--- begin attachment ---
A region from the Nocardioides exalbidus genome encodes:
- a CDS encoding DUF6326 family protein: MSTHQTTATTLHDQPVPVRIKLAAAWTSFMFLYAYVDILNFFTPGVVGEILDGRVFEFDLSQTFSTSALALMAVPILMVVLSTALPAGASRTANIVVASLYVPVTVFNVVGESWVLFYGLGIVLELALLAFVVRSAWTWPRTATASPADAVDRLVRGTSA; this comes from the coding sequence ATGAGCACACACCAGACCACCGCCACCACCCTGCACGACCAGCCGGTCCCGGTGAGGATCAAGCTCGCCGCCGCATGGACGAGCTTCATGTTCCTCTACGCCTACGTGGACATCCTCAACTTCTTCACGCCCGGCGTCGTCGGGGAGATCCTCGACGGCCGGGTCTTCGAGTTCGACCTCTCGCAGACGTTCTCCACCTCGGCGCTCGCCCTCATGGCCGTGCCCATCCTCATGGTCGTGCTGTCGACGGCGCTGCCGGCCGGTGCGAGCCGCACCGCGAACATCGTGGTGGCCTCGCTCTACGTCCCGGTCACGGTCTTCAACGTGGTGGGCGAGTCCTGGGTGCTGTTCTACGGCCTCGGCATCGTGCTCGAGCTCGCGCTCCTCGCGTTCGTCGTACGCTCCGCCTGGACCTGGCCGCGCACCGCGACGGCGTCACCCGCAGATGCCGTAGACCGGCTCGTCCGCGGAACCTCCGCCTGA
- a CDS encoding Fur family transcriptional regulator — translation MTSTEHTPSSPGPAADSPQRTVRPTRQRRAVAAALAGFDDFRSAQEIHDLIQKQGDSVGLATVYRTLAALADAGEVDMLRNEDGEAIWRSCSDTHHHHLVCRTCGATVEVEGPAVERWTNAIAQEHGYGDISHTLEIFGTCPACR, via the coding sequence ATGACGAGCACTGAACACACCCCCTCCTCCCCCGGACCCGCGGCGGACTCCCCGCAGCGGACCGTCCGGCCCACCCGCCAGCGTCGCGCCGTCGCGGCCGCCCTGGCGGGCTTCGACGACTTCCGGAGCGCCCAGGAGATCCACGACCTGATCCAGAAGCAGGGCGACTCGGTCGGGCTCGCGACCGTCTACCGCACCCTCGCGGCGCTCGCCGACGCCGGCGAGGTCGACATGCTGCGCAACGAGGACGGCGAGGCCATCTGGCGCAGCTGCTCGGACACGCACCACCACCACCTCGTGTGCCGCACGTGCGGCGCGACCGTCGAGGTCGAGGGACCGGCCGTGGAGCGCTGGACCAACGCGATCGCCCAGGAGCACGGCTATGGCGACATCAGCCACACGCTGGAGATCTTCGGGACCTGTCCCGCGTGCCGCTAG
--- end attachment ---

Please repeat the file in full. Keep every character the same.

A region from the Nocardioides exalbidus genome encodes:
- a CDS encoding DUF6326 family protein: MSTHQTTATTLHDQPVPVRIKLAAAWTSFMFLYAYVDILNFFTPGVVGEILDGRVFEFDLSQTFSTSALALMAVPILMVVLSTALPAGASRTANIVVASLYVPVTVFNVVGESWVLFYGLGIVLELALLAFVVRSAWTWPRTATASPADAVDRLVRGTSA; this comes from the coding sequence ATGAGCACACACCAGACCACCGCCACCACCCTGCACGACCAGCCGGTCCCGGTGAGGATCAAGCTCGCCGCCGCATGGACGAGCTTCATGTTCCTCTACGCCTACGTGGACATCCTCAACTTCTTCACGCCCGGCGTCGTCGGGGAGATCCTCGACGGCCGGGTCTTCGAGTTCGACCTCTCGCAGACGTTCTCCACCTCGGCGCTCGCCCTCATGGCCGTGCCCATCCTCATGGTCGTGCTGTCGACGGCGCTGCCGGCCGGTGCGAGCCGCACCGCGAACATCGTGGTGGCCTCGCTCTACGTCCCGGTCACGGTCTTCAACGTGGTGGGCGAGTCCTGGGTGCTGTTCTACGGCCTCGGCATCGTGCTCGAGCTCGCGCTCCTCGCGTTCGTCGTACGCTCCGCCTGGACCTGGCCGCGCACCGCGACGGCGTCACCCGCAGATGCCGTAGACCGGCTCGTCCGCGGAACCTCCGCCTGA
- a CDS encoding Fur family transcriptional regulator — translation MTSTEHTPSSPGPAADSPQRTVRPTRQRRAVAAALAGFDDFRSAQEIHDLIQKQGDSVGLATVYRTLAALADAGEVDMLRNEDGEAIWRSCSDTHHHHLVCRTCGATVEVEGPAVERWTNAIAQEHGYGDISHTLEIFGTCPACR, via the coding sequence ATGACGAGCACTGAACACACCCCCTCCTCCCCCGGACCCGCGGCGGACTCCCCGCAGCGGACCGTCCGGCCCACCCGCCAGCGTCGCGCCGTCGCGGCCGCCCTGGCGGGCTTCGACGACTTCCGGAGCGCCCAGGAGATCCACGACCTGATCCAGAAGCAGGGCGACTCGGTCGGGCTCGCGACCGTCTACCGCACCCTCGCGGCGCTCGCCGACGCCGGCGAGGTCGACATGCTGCGCAACGAGGACGGCGAGGCCATCTGGCGCAGCTGCTCGGACACGCACCACCACCACCTCGTGTGCCGCACGTGCGGCGCGACCGTCGAGGTCGAGGGACCGGCCGTGGAGCGCTGGACCAACGCGATCGCCCAGGAGCACGGCTATGGCGACATCAGCCACACGCTGGAGATCTTCGGGACCTGTCCCGCGTGCCGCTAG